Let’s talk about a topic that we all can relate to: stress. It’s an inevitable part of life, but it’s important to manage it effectively. One of the main sources of stress in the workplace can be colleagues or managers.
If you find that a colleague or manager is causing you undue stress, try having an informal conversation with them to address the issue. If that doesn’t work, don’t be afraid to escalate the issue to your line manager or HR department. It’s crucial to take action when your well-being is being impacted.
In some cases, unfortunately, the employer may not accept or acknowledge that stress is being caused. In that situation, you need to prioritise your own health and well-being.
Remember, your mental health is just as important as your physical health. If you’re not getting the support you need, then it may be time to consider leaving.
It’s important to note that most companies do offer training to help managers spot signs of stress. However, everyone experiences stress differently. That’s why it’s crucial to take responsibility for your own mental health and SPEAK UP when you’re feeling overwhelmed.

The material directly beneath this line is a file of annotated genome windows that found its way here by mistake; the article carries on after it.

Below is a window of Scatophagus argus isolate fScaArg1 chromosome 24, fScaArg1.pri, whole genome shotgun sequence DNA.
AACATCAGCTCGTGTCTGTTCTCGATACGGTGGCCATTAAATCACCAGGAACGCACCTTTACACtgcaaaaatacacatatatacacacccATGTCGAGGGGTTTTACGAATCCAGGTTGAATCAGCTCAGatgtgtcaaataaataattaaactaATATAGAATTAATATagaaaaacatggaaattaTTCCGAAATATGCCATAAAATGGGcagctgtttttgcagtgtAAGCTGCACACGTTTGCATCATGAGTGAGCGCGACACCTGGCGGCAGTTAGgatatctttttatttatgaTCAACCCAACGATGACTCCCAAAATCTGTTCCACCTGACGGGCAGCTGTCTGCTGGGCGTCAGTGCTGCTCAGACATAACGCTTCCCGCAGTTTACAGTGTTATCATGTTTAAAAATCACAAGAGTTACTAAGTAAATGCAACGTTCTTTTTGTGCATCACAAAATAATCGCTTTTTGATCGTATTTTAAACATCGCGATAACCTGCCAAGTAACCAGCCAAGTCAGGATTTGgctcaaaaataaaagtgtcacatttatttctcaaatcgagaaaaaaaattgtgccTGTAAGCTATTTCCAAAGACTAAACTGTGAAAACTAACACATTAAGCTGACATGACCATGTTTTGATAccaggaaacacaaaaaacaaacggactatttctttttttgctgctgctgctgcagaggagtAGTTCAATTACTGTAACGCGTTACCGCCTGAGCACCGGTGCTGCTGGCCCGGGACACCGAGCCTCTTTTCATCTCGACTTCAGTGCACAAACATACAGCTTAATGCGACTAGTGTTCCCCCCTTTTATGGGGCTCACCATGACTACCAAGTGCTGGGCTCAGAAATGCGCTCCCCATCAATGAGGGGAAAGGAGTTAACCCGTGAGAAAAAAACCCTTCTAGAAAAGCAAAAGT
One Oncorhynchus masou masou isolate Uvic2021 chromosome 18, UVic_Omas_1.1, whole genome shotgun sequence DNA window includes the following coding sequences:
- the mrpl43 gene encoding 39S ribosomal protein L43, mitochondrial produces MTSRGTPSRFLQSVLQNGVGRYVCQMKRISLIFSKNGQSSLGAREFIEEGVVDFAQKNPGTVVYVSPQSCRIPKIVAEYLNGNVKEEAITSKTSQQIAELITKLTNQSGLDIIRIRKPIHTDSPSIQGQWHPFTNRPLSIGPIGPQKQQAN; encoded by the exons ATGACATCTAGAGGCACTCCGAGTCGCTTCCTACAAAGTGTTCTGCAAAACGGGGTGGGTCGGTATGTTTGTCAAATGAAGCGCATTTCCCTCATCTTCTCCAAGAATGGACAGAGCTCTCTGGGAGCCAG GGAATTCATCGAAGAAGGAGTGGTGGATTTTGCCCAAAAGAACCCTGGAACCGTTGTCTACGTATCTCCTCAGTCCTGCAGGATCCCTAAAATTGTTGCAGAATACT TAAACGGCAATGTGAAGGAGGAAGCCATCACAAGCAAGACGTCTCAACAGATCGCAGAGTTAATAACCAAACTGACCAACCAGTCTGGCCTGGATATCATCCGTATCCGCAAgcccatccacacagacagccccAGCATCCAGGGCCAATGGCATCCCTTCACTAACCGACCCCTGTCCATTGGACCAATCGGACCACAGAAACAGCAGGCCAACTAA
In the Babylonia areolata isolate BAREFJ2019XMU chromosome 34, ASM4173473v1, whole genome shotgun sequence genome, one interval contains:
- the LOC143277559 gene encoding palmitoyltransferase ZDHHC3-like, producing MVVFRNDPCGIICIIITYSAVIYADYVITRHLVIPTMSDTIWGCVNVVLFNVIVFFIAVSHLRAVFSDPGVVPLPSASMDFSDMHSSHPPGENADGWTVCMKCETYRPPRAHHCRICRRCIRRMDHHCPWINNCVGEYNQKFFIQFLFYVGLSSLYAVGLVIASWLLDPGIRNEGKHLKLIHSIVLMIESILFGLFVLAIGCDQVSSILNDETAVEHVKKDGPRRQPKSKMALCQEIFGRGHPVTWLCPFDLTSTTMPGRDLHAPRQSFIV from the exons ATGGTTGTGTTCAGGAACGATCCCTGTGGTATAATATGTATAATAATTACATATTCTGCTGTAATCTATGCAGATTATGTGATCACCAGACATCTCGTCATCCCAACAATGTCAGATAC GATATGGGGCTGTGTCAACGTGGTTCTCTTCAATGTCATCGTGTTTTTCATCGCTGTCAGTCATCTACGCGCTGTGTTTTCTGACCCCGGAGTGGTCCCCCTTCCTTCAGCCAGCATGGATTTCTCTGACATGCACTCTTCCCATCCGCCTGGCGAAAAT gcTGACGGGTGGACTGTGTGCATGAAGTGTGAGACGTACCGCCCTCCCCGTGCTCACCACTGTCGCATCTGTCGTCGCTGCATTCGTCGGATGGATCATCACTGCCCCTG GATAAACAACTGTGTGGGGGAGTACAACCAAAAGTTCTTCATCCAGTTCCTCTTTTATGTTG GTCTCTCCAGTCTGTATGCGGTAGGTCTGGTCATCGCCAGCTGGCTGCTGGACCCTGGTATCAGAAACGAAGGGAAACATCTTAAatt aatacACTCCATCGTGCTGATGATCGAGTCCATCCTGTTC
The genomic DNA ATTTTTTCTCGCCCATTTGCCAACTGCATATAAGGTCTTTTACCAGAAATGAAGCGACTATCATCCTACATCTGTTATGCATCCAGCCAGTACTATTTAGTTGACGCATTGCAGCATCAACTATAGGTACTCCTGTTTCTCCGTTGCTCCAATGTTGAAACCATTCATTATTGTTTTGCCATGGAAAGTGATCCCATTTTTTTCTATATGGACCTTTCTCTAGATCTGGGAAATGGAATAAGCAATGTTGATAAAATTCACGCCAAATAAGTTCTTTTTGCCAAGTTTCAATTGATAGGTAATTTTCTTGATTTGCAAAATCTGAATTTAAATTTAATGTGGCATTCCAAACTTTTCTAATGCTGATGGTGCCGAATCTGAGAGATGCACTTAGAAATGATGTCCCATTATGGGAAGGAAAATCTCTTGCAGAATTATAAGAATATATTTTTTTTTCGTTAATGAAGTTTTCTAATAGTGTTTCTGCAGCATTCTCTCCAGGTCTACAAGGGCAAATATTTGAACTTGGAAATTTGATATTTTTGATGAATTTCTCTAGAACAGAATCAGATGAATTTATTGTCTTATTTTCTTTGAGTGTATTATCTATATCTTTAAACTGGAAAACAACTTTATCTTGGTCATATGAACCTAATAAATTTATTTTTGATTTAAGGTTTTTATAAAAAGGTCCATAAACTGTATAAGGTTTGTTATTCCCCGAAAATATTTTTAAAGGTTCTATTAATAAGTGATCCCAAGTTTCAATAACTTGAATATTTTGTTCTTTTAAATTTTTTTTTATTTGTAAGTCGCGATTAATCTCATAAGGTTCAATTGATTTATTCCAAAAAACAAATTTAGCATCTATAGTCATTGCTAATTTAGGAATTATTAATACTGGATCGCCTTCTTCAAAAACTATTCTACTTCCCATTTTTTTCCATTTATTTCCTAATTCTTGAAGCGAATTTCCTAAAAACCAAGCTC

At the end of the day, unless you tell someone you’re stressed, they won’t know. (If only recruiters were mind readers hey..)
So, our advice to you all is to be proactive in managing your stress levels. Here are some suggestions on how to manage your workload:
Metrics and Targets – Recruiters are often held to strict metrics and targets. This can lead to pressure and stress. To manage this, break down larger goals into smaller, achievable ones. Celebrate your wins, and don’t be too hard on yourself when you miss a target.
Communication – Communicating with candidates and hiring managers can be challenging, especially when there are misunderstandings or delays. To reduce stress, be transparent and honest with all parties. Set clear expectations and timelines for communication, and follow up regularly.
Heavy Workloads – Recruiters often have a lot on their plates. To manage heavy workloads, prioritise tasks and delegate when possible. Take breaks throughout the day and avoid working late into the night. It’s important to maintain a healthy work-life balance.
Difficult Candidates/Hiring Managers – Dealing with difficult candidates or hiring managers can be stressful. To manage these situations, remain calm and professional. Use active listening and empathise with the other person’s perspective. Seek support from colleagues or mentors if needed.
Remember, stress is a normal part of life, but it’s important to manage it effectively. By implementing these tips, you can reduce stress levels and maintain a positive mindset, both in your personal and professional life.
#RecruitingTips #SelfCare #StressManagement